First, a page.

But maybe pratfalls and mistakes are inevitable in investigations like these. What’s much weirder is the historical shadow that follows Kristof’s efforts. Because at least in his prostitution articles, Kristof reenacts almost almost flawlessly a famous nineteenth-century journalistic scoop. The historian Judith Walkowitz shows us the nineteenth-century original in her wonderful book City of Dreadful Delight, which examines sex and gender practices in late Victorian London. She devotes a couple of chapters to the reporter W. T. Stead, who braved the dangers of London slums, uncovered their vast networks of sex trafficking and child prostitution, and triumphantly rescued  one girl for 5 £.

At least that was his story, as he published it in the newspaper he edited. In fact (as Walkowitz’s patient research shows), just about every element in the story had been massaged, trimmed, and rebuilt so as to fit into prefabricated literary boxes. Many of those boxes came from nineteenth-century melodrama, whose stock characters reappear in Stead’s account: there’s an innocent girl under threat, an impoverished family that’s too weak to defend her, depraved, scheming rich men. And then there’s the journalist himself, as lone hero outsider fighting an evil system– partly by saving a specific girl, partly by shining journalistic light on the world’s dark corners.

Nowadays journalists travel farther to reach the world’s dark corners, but otherwise how different are Kristof’s stories? The brightly-colored characters, the plot line, and the dénouement are the same; just like Stead, Kristof even specifies the dollar amounts he shelled out in his rescue operations– it’s the kind of detail that added zing to a story in 1885 and still does today.

You might say, so what? Kristof’s not a scholar, and he’s not obliged to footnote what previous authorities said about his subject. Isn’t he performing a valuable service by drawing attention to evils and suffering? Why make a big deal about his recycled narratives?

The answer is, because it’s just stupid to base our understanding of the world and the people in it on the simplest categories of nineteenth-century fiction. Sex work may or may not be a bad thing, which may or may not deserve repression.  But it’s something real people undertake, responding to their real circumstances and actively choosing among their real, not-so-great options. Recycling nineteenth-century narratives in the twenty-first century guarantees we won’t even see those realities, let alone understand them or respond sensibly.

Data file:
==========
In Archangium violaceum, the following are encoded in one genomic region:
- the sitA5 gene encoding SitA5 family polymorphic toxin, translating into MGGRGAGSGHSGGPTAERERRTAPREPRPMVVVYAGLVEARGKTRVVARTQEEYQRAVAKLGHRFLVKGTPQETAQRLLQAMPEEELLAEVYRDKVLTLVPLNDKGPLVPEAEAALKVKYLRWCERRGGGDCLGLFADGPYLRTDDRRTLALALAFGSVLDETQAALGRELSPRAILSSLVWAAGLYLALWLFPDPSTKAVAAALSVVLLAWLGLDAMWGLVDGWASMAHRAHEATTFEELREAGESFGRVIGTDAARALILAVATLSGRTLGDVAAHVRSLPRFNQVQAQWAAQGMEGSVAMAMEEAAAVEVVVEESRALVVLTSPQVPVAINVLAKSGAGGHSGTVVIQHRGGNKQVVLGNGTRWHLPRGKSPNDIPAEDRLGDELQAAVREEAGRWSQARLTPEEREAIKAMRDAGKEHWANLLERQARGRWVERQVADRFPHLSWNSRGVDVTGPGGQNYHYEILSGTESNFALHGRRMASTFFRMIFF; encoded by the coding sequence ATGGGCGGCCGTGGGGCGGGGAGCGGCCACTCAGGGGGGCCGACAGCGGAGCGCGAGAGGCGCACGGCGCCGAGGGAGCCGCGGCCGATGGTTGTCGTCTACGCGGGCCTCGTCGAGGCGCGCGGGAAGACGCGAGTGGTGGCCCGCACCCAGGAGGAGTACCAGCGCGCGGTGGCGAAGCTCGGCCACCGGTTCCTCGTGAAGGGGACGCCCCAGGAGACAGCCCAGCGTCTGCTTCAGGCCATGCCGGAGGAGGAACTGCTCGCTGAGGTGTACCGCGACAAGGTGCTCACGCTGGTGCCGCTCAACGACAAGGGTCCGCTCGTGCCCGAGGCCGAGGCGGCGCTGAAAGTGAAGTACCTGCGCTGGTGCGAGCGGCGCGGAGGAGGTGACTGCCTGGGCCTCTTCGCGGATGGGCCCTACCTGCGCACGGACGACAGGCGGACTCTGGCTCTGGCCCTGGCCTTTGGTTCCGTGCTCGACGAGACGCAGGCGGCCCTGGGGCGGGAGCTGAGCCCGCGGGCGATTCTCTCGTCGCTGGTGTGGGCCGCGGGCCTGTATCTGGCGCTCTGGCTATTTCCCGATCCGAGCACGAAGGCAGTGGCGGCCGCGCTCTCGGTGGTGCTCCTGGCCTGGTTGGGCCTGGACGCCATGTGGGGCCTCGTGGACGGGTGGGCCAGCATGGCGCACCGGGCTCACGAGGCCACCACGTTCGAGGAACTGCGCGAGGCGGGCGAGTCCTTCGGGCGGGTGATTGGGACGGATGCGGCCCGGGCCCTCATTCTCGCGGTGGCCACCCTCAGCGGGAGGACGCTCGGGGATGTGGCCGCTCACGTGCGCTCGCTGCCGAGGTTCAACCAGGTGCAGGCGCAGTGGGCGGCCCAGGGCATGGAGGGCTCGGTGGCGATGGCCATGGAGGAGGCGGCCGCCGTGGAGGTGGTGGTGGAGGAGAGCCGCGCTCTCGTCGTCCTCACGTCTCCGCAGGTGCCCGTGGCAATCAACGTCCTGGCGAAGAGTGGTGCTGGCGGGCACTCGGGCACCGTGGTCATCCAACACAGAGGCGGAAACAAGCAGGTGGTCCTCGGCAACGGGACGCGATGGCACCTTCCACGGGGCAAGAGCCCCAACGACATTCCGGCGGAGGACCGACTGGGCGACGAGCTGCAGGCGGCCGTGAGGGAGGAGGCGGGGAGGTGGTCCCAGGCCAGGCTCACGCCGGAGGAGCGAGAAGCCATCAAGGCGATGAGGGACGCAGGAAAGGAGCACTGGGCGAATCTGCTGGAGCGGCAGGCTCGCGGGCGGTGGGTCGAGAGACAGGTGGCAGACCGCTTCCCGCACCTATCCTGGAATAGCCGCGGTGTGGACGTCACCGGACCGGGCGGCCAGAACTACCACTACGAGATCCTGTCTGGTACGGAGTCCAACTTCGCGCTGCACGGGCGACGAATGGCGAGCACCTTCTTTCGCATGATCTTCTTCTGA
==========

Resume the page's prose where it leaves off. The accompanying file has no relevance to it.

Historians like Walkowitz can help us see these realities in our own world– but only if the power players start listening.

Sex, money, and art: the culture news from Paris

A regular feature of French life is the blockbuster art exhibit, a temporary show at one of the big museums with lots of works by a particular artist or about a particular theme. France takes its cultural heritage very, very seriously– in some ways it defines the country’s national identity–, and people make big efforts to visit these shows. So they tend to be uncomfortable mob scenes, and culture-snob comedy often ensues– you can find yourself at a dinner party earnestly discussing some seventeenth-century painter you’d never heard of a few weeks earlier. But despite the crowds and the comedy, these shows can be fantastically powerful, and some of the memories are still with me decades later.

Which makes it interesting that this year’s first blockbuster– opening tomorrow at the Orsay Museum– is called “Splendour and Misery. Pictures of Prostitution, 1850-1910,” and the museum describes it as “the first major show on the subject of prostitution.” Certainly it’s an appropriate subject for a big art exhibit. All the nineteenth century’s heavyweight painters portrayed prostitution over and over, and so did the big writers.